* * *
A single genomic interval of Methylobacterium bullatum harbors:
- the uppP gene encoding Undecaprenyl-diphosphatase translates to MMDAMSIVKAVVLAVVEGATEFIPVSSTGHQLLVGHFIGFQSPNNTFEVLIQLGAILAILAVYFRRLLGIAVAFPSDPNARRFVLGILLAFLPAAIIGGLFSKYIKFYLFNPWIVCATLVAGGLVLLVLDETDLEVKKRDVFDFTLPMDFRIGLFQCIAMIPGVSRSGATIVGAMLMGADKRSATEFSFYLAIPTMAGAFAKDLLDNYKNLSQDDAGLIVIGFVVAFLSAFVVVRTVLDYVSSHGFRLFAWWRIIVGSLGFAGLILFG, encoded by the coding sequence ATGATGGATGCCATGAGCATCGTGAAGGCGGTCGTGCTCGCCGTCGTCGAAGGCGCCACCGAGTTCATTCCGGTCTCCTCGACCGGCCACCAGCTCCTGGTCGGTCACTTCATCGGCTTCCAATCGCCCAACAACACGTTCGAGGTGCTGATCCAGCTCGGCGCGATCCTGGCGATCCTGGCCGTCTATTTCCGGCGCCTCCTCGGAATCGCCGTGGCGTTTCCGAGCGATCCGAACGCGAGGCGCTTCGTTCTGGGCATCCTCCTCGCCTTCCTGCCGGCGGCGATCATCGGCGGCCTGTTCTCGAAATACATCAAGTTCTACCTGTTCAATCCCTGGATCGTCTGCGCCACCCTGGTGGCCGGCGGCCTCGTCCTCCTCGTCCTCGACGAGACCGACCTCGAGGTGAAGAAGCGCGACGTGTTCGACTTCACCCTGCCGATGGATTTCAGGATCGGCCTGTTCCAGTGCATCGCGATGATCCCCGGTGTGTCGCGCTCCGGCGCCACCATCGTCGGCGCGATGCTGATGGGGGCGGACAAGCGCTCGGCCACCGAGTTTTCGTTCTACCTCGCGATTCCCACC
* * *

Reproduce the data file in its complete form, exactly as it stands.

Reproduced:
A single genomic interval of Methylobacterium bullatum harbors:
- the uppP gene encoding Undecaprenyl-diphosphatase translates to MMDAMSIVKAVVLAVVEGATEFIPVSSTGHQLLVGHFIGFQSPNNTFEVLIQLGAILAILAVYFRRLLGIAVAFPSDPNARRFVLGILLAFLPAAIIGGLFSKYIKFYLFNPWIVCATLVAGGLVLLVLDETDLEVKKRDVFDFTLPMDFRIGLFQCIAMIPGVSRSGATIVGAMLMGADKRSATEFSFYLAIPTMAGAFAKDLLDNYKNLSQDDAGLIVIGFVVAFLSAFVVVRTVLDYVSSHGFRLFAWWRIIVGSLGFAGLILFG, encoded by the coding sequence ATGATGGATGCCATGAGCATCGTGAAGGCGGTCGTGCTCGCCGTCGTCGAAGGCGCCACCGAGTTCATTCCGGTCTCCTCGACCGGCCACCAGCTCCTGGTCGGTCACTTCATCGGCTTCCAATCGCCCAACAACACGTTCGAGGTGCTGATCCAGCTCGGCGCGATCCTGGCGATCCTGGCCGTCTATTTCCGGCGCCTCCTCGGAATCGCCGTGGCGTTTCCGAGCGATCCGAACGCGAGGCGCTTCGTTCTGGGCATCCTCCTCGCCTTCCTGCCGGCGGCGATCATCGGCGGCCTGTTCTCGAAATACATCAAGTTCTACCTGTTCAATCCCTGGATCGTCTGCGCCACCCTGGTGGCCGGCGGCCTCGTCCTCCTCGTCCTCGACGAGACCGACCTCGAGGTGAAGAAGCGCGACGTGTTCGACTTCACCCTGCCGATGGATTTCAGGATCGGCCTGTTCCAGTGCATCGCGATGATCCCCGGTGTGTCGCGCTCCGGCGCCACCATCGTCGGCGCGATGCTGATGGGGGCGGACAAGCGCTCGGCCACCGAGTTTTCGTTCTACCTCGCGATTCCCACC